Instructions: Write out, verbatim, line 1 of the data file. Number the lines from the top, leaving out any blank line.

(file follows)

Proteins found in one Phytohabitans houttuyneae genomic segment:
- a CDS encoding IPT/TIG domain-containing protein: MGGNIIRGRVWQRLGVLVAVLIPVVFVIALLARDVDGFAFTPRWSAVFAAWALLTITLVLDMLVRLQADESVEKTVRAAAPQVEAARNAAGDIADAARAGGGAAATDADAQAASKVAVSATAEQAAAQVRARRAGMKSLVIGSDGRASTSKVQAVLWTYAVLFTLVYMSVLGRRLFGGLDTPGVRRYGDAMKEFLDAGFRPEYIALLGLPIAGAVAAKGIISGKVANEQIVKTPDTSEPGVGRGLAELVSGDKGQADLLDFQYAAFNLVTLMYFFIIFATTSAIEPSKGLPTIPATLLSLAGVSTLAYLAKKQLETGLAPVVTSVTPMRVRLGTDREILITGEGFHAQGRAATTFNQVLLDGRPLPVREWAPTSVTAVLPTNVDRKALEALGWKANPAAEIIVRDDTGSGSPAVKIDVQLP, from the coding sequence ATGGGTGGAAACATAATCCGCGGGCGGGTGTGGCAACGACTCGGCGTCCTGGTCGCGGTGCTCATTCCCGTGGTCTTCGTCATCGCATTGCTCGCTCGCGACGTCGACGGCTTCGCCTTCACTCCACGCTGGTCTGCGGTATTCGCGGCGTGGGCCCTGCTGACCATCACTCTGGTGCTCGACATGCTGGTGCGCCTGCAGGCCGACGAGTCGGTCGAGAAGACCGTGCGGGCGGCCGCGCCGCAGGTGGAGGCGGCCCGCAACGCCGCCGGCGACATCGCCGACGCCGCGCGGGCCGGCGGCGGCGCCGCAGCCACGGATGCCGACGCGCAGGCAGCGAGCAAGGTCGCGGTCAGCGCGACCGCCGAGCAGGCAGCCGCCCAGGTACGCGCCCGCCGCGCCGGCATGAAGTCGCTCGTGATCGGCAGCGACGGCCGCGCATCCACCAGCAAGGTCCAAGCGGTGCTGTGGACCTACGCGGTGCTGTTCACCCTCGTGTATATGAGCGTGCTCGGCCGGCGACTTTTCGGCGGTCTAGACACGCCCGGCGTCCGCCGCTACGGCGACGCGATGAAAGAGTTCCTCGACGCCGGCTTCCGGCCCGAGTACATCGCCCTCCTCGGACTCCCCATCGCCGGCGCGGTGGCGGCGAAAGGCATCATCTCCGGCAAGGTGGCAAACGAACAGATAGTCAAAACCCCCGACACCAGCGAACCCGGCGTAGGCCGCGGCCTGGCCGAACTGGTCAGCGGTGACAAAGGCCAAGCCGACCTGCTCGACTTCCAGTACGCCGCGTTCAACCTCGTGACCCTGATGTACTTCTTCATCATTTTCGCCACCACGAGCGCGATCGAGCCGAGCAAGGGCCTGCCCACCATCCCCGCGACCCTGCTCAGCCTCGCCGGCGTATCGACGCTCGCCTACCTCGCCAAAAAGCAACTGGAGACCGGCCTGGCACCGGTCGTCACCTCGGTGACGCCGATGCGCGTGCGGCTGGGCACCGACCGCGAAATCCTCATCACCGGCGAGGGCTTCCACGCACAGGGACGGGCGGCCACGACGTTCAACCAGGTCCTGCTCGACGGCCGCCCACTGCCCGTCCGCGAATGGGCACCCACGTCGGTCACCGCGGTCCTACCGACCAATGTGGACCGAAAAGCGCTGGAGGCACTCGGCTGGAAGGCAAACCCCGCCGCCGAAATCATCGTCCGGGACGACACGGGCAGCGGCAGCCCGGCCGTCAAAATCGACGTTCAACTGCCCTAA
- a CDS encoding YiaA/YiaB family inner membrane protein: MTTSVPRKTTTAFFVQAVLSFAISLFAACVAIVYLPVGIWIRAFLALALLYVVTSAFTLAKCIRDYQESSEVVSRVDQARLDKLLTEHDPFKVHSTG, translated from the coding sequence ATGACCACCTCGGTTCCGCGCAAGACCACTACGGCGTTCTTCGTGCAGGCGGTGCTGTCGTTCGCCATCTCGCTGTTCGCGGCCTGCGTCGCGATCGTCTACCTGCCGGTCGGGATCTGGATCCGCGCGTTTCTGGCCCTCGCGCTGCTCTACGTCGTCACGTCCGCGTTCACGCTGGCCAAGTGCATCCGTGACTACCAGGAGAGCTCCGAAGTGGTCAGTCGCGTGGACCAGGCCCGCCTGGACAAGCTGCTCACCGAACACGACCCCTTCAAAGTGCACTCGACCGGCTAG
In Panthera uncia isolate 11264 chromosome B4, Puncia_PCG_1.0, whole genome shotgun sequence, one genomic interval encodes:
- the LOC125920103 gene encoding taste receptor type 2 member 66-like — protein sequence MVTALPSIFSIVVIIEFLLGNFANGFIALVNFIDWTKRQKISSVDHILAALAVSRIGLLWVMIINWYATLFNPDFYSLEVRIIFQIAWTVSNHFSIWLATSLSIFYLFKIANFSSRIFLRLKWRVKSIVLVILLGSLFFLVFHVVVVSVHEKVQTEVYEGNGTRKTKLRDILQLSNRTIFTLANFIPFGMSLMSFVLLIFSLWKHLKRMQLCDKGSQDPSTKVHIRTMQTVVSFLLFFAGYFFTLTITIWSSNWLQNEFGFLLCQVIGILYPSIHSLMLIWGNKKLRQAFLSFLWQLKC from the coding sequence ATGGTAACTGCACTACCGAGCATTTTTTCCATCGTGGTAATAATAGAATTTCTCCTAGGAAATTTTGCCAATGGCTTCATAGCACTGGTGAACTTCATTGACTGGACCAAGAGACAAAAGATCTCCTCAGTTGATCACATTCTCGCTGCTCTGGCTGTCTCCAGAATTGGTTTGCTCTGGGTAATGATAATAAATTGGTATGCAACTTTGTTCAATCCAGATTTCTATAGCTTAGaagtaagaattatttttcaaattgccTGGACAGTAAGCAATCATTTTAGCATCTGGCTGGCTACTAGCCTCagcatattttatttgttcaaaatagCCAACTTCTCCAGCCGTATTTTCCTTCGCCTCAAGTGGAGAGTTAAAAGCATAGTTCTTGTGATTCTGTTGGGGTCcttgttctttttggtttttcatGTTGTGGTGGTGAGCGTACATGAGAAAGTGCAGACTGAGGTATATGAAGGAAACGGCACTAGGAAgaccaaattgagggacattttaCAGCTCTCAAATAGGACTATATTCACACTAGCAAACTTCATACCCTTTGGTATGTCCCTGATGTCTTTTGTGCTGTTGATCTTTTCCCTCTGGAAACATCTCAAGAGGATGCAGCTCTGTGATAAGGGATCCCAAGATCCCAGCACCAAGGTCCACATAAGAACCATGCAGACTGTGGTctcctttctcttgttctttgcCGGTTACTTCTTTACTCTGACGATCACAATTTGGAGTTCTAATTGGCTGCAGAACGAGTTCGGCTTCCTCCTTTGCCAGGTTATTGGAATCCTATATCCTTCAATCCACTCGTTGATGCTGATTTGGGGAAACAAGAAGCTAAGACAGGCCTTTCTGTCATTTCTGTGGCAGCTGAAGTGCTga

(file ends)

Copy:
Proteins found in one Phytohabitans houttuyneae genomic segment: